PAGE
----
A local tax expert has called for the increase of value added tax (VAT) operators threshold from the current K10 million ($13 986) to K50 million ($69 930) to ensure that MRA collects more from big businesses.
If implemented, this could represent a whopping 400 percent increase.
The expert, Emanuel Kaluluma, said this on Tuesday in the context of resistance Malawi Revenue Authority (MRA) is facing from some businesses particularly on the use of Electronic Fiscal Devices (EDF)—electronic devices meant enhance the accuracy and efficiency of tabulating the revenue figures, including VAT amounts payable to the revenue authorities.
Three years after being rolled out, some local businesses are yet to fully embrace EFDs.
But in an interview, Kaluluma said EFDs are failing to have a significant impact because they have come at a time the economic situation is not suitable for business growth; hence, the resistance and low intake.
He said by increasing the threshold to a minimum of K50 million, MRA could collect more from big businesses, which should have a significant output on VAT performance.
Said Kaluluma: “Most businesses are bleeding as the cost of living has gone up due to the bad economic situation, and as a result, people are buying less than they used to; hence, low take for the EFDs.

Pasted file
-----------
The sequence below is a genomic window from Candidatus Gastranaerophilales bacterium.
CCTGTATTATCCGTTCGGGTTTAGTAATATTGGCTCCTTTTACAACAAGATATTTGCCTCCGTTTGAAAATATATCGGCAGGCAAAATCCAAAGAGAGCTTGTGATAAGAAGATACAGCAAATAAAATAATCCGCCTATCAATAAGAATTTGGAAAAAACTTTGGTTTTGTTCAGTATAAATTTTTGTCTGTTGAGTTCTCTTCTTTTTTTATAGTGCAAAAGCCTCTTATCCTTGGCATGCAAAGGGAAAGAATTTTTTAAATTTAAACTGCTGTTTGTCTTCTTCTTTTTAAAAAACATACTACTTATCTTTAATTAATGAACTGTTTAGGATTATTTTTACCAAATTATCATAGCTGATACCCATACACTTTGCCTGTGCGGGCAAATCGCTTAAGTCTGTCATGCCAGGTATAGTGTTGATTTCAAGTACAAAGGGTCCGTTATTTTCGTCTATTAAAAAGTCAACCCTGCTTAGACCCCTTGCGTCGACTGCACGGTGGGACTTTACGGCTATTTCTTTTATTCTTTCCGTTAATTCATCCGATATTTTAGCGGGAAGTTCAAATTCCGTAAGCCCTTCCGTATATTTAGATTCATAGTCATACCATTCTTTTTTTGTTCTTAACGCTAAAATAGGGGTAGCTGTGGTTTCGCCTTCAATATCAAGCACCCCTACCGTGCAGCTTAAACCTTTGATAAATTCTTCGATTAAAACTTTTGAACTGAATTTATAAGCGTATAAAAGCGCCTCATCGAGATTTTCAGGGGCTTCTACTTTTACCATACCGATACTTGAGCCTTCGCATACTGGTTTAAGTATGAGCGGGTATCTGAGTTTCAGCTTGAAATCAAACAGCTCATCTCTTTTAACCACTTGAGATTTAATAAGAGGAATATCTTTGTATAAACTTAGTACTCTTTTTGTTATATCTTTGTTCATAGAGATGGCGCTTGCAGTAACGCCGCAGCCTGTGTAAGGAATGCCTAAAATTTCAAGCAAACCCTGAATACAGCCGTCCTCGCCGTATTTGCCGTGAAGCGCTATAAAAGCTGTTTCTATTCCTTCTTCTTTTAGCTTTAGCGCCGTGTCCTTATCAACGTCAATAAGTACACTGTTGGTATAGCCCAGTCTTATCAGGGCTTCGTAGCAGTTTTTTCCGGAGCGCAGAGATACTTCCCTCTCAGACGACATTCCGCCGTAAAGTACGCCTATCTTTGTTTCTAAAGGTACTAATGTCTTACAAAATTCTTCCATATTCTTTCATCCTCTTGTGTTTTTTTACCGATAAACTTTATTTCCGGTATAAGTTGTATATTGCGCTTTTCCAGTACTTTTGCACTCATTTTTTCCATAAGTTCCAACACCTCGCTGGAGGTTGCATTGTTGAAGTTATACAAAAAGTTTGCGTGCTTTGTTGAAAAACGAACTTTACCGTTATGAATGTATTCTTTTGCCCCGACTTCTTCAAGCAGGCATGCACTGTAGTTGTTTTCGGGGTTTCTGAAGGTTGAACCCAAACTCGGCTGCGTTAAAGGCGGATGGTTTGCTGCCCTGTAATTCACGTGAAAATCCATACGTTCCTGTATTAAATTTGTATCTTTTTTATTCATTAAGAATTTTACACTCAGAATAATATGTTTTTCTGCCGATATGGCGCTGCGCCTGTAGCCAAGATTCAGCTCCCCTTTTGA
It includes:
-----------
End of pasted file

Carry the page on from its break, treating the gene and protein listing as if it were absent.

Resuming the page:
“Time has come for MRA to come up with a new threshold considering that the K10 million current threshold has also lost value over the years. MRA could be spending time chasing small businesses with low value.”
MRA deputy director of corporate affairs Steve Kapoloma, while admitting that they have registered some cases on resistance to the EFDs, said on Tuesday the resistance is coming from businesses that did not want to pay correct amounts VAT to the tax collector because they wanted to continue with the old habits of stealing.
While emphasising that the authority has put measures in place to track down traders who are failing to comply, he said non-compliance to EFDs has also contributed to VAT under performance.
Kapoloma, however, said an evaluation on the same will be held at a later stage to determine if the project is to take another level by penetrating other businesses with a lesser threshold.
He said: “For instance, we have been closing down businesses in Blantyre which were not using the devices and charged them K500 000 penalty. We will take this exercise to all corners of the country so that at the end of the day, all businesses under the K10 million threshold do use these devises,” he said.
When rolling out EFDs, MRA envisaged that VAT—a form of consumption tax levied on the purchase price—will increase by 20 percent by the end of the project, apart from levelling the playing field.
At the time of the launch, there were only about 8 800 businesses that MRA said were paying their tax “faithfully and honestly”.
Prior to the rollout of EFDs, the tax bull had been facing tax compliance challenges that included suppression of sales and non-issuance of tax receipts.
In the proposed 2016/17 National Budget, Minister of Finance, Economic Planning and Development Goodall Gondwe said VAT has failed to live up to the expectation of being productive, stable and efficient source of government revenue because it has been used as a social security tool through the introduction of numerous exemptions and zero-ratings on goods and services deemed to be used by low income earners.